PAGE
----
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Vietnam bans wildlife trade to reduce risk of pandemics

16:26 | 24/07/2020

A directive to ban the wildlife trade with immediate effect in order to reduce the risk of new pandemics, a Vietnamese government statement said.

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On July 23, Prime Minister Nguyen Xuan Phuc has issued a directive to ban wildlife trade with immediate effect in order to reduce the risk of new pandemics, a government statement said, cited Reuters and several news agencies recently.

According to it, imports of live wild animals and wildlife products, affects wildlife markets. It will also make sure to enforce strict prohibitions on illegal hunting and trading of wild animals, including online sales, according to the statement issued late on Thursday.

Vietnam is an important destination in the Asian region for illegal wildlife products such as pangolin scales and elephant ivory. There have also been seizures of rhino horns, which is believed to have medicinal value.

vietnam bans wildlife trade to reduce risk of pandemics
Illegal wildlife products caught in Vietnam. Photo: Trend

According to Nhan Dan Newspaper, in February 2020, CHANGE, WildAid Vietnam, and 08 other non-profit and conservation organisations in Vietnam sent a joint letter urging the government to “identify and close markets and other locations where illegal wildlife is on sale”.

Vietnam is reported to have many wildlife markets and also a booming online trade in animals, with existing laws often limited enforced.

Neighbouring China has also pledged to ban the trade and consumption of wild animals in the wake of the coronavirus outbreak.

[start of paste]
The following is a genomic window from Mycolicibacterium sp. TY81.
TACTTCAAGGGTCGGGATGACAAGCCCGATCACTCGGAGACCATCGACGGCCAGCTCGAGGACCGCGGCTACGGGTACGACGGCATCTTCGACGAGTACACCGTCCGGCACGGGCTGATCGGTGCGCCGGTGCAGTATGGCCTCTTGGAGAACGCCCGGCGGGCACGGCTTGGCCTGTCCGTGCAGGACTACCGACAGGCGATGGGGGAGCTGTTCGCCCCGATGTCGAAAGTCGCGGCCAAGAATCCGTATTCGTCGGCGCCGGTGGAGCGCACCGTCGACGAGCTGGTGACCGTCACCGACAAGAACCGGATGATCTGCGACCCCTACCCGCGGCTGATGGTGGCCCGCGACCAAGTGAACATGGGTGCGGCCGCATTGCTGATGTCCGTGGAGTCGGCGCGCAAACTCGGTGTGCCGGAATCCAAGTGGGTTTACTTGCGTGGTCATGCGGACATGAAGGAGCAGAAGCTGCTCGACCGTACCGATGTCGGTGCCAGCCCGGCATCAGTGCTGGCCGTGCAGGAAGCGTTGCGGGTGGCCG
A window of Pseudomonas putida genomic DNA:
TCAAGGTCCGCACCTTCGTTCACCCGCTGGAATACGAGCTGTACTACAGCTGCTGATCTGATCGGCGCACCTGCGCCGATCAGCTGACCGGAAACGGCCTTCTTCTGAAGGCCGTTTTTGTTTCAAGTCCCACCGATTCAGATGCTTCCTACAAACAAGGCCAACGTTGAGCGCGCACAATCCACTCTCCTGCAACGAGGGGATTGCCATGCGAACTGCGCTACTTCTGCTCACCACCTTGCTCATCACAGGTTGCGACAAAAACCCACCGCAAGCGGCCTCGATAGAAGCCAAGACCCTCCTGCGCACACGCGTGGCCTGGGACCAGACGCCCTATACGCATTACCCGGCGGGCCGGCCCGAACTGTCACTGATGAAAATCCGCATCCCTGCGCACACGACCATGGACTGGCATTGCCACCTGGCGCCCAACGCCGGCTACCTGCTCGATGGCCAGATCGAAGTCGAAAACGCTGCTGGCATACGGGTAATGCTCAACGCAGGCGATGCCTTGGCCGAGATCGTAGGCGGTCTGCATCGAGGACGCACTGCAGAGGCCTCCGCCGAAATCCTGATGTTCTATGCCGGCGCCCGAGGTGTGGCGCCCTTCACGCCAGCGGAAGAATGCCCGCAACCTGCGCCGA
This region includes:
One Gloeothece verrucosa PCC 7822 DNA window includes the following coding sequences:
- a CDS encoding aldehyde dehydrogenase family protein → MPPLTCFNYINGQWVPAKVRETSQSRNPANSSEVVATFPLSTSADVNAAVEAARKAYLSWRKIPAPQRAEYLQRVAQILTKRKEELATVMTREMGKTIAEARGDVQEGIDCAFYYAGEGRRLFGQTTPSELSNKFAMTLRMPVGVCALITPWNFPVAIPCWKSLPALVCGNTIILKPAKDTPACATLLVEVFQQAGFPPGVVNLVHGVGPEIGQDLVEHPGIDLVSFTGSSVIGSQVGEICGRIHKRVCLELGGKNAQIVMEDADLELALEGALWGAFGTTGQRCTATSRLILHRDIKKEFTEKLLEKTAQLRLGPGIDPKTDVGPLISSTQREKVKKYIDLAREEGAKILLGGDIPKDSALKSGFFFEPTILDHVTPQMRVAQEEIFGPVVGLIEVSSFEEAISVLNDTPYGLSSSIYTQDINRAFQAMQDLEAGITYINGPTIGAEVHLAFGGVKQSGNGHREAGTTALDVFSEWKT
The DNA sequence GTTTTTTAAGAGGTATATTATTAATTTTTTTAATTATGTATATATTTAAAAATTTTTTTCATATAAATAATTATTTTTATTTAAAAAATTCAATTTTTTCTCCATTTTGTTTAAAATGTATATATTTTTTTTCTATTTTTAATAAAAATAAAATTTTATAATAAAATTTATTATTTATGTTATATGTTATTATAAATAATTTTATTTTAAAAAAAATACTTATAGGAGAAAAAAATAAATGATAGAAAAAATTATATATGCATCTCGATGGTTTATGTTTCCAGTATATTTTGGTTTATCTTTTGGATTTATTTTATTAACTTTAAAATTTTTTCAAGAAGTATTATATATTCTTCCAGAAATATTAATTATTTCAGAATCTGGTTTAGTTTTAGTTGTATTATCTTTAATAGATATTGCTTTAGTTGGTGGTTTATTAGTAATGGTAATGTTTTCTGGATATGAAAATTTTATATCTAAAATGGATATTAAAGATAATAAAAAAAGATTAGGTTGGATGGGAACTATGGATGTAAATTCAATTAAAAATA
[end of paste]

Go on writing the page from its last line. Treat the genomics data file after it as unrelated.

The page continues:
Scientists suspect that the virus was transferred to humans from animals. It was also found that the earliest infections were traced in people who were exposed to a wildlife market in Hubei’s provincial capital Wuhan, known to sell bats, snakes, civets and other animals.

vietnam bans wildlife trade to reduce risk of pandemics
Animal markets in Wuhan, China may be the source of the coronavirus outbreak. China temporarily banned the trade of wild animals until the virus has been eliminated. Photo: Amnat/Alamy/New Scientist

In the report titled "Silence of the snares - Southeast Asia’s snaring crisis" published by WWF early in 2020, a zoonosis is described as an infectious disease caused by a pathogen – such as a virus or bacteria – that has jumped from an animal host to a human.

These account for a large proportion of overall diseases experienced by humans:

● 58% of all identified human pathogen species are known to be of zoonotic (animal) origin.

● Between 60% and 73% of emerging or re-emerging infectious diseases – those that are either new, or rapidly increasing – are known to be of zoonotic origin.31

● 71% of zoonotic diseases known to have emerged between 1940-2004, involved a pathogen with a wildlife host, as opposed to other animal hosts (e.g. domesticated animals).

● Wildcaught animals are likely to pose a higher risk of future zoonotic disease emergence than farmed animals, including farmed wildlife.

vietnam bans wildlife trade to reduce risk of pandemics
Wildcaught animals are likely to pose a higher risk of zoonotic diseases. Photo: Nhan Dan

Zoonotic diseases – which include rabies, Ebola, tuberculosis, HIV, and emerging coronaviruses such as SARS, MERS, and COVID-19 – have had a significant impact on human health and wellbeing. The most recent and high-profile example is COVID-19, which has been the cause of hundreds of thousands of deaths, and millions of infections worldwide at the time of writing. In April 2020, it was projected by the Asian Development Bank that COVID-19 will cause between USD2.0 and 4.1 trillion losses from the global economy, with losses of 1.0% to 2.2% of total GDP in developing Asia; a category that includes the vast majority of Southeast Asian countries.

vietnam bans wildlife trade to reduce risk of pandemics
Like other forms of hunting, the practice of snaring often sets off a chain of human-wildlife contacts, each of which poses risks for zoonotic disease incidents. Given the scale at which animal snaring occurs, the cumulative risk of snare use is greater than that for less common forms of hunting. Photo: WWF
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Tony Nguyen